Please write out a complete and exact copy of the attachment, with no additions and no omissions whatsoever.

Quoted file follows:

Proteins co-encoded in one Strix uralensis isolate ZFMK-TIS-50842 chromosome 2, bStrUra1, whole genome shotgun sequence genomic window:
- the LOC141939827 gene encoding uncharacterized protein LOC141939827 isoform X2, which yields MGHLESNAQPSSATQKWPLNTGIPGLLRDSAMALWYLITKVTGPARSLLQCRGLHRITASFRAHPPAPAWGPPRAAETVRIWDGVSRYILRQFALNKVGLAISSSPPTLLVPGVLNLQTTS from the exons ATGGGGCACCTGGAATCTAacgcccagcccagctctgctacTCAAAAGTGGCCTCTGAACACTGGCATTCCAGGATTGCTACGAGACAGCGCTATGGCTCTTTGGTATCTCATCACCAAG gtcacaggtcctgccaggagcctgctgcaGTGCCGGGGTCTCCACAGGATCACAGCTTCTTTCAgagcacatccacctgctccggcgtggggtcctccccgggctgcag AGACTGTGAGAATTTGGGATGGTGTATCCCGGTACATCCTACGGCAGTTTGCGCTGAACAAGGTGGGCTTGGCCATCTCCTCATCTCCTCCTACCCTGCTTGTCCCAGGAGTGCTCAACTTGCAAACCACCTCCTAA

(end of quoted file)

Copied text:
Proteins co-encoded in one Strix uralensis isolate ZFMK-TIS-50842 chromosome 2, bStrUra1, whole genome shotgun sequence genomic window:
- the LOC141939827 gene encoding uncharacterized protein LOC141939827 isoform X2, which yields MGHLESNAQPSSATQKWPLNTGIPGLLRDSAMALWYLITKVTGPARSLLQCRGLHRITASFRAHPPAPAWGPPRAAETVRIWDGVSRYILRQFALNKVGLAISSSPPTLLVPGVLNLQTTS from the exons ATGGGGCACCTGGAATCTAacgcccagcccagctctgctacTCAAAAGTGGCCTCTGAACACTGGCATTCCAGGATTGCTACGAGACAGCGCTATGGCTCTTTGGTATCTCATCACCAAG gtcacaggtcctgccaggagcctgctgcaGTGCCGGGGTCTCCACAGGATCACAGCTTCTTTCAgagcacatccacctgctccggcgtggggtcctccccgggctgcag AGACTGTGAGAATTTGGGATGGTGTATCCCGGTACATCCTACGGCAGTTTGCGCTGAACAAGGTGGGCTTGGCCATCTCCTCATCTCCTCCTACCCTGCTTGTCCCAGGAGTGCTCAACTTGCAAACCACCTCCTAA